Toronto cyclists protested the city's plan to scrap bike lanes along Jarvis Street on Wednesday by riding en masse along the embattled corridor.

The Toronto Cyclists Union held a massive ride Wednesday evening to protest council's decision to remove the bike lanes, as part of a new biking strategy that favours a network of separated trails over shared roadways.

Andrea Garcia, the bike union's director of advocacy and operations, said this week that cyclists were disappointed by Mayor Rob Ford's stance that cars matter more than cyclists.

"Mayor Ford chose to ignore the facts and the community while making decisions based on an ideology that bikes don't belong on arterial roads," Garcia said in a statement.

Council voted last week to replace the painted lanes on Jarvis, Birchmount Road and Pharmacy Avenue with a lane on Sherbourne Street separated by a concrete barrier.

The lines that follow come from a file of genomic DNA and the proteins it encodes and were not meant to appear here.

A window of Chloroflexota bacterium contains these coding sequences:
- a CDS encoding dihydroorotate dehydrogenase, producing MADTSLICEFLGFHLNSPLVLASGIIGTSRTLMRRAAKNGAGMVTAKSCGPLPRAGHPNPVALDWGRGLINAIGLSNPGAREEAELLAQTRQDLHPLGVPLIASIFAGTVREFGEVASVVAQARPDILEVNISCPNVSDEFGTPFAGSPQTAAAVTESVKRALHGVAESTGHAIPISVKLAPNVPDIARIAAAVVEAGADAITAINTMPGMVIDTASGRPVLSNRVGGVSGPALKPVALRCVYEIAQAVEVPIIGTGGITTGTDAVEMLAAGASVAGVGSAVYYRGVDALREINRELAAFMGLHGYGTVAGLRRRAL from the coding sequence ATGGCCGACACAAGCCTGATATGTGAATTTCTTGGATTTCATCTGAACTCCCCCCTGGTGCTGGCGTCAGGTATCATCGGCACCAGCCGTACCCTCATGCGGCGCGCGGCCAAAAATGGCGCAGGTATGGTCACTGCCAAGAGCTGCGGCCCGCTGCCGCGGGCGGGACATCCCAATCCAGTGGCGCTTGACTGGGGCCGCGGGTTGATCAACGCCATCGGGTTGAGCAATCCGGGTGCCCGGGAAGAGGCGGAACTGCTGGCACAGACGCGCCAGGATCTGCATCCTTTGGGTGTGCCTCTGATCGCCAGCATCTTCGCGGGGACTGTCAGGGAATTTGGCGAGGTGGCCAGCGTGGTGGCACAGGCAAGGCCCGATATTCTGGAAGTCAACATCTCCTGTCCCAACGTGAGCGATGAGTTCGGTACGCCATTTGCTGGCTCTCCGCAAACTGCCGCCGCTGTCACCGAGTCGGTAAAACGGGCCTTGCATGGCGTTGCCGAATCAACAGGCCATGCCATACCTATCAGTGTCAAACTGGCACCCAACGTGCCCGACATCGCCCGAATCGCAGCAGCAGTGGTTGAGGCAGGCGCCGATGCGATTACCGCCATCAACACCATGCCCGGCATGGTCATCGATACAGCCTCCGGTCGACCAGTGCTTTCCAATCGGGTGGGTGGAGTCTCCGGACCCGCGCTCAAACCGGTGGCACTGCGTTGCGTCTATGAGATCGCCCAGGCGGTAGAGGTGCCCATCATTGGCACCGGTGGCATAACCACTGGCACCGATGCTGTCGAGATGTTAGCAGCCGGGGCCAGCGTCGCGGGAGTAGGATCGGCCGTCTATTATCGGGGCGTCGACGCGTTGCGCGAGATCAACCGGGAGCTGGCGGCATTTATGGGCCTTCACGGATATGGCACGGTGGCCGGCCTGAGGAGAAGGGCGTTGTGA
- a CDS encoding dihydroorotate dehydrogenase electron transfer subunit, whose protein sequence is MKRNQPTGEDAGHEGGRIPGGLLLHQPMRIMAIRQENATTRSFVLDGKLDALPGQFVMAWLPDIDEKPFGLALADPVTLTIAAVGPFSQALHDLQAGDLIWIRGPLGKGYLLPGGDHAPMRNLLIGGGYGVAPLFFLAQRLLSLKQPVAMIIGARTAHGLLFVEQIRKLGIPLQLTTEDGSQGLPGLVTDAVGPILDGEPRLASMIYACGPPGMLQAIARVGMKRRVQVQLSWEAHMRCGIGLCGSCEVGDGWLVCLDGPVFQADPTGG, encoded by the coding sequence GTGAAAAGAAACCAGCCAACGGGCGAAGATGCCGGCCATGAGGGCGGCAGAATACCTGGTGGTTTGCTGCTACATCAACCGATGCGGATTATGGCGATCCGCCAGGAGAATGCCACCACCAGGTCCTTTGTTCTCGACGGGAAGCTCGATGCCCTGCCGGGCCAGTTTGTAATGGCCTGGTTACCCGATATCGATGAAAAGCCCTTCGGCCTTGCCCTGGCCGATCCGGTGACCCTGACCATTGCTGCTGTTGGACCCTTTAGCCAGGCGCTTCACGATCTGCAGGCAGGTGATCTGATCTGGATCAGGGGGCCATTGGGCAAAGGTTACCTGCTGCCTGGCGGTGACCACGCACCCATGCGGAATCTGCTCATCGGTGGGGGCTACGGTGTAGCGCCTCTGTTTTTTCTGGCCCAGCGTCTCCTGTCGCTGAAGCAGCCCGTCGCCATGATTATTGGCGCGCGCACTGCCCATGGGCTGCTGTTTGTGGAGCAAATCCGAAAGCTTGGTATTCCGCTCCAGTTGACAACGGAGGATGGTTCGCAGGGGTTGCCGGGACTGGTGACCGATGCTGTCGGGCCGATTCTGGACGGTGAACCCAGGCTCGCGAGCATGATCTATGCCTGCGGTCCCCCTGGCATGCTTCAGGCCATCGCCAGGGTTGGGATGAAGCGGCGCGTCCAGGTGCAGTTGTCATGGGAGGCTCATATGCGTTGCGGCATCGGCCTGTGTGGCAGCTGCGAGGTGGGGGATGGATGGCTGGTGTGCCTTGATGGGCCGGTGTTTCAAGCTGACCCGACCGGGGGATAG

Coun. Denzil Minnan-Wong, chair of the Public Works Committee, has said he would like the city to create a 100-kilometre network of bike trails separated from roadways.

Garcia said that while the Cyclists Union is excited about plans for a complete bike network, it should not come at the cost of bike lanes elsewhere.

The Jarvis lane cost $75,000 to install a year ago and will cost about $200,000 to remove. Ridership on the Jarvis lanes has grown from 300 cyclists a day to 900.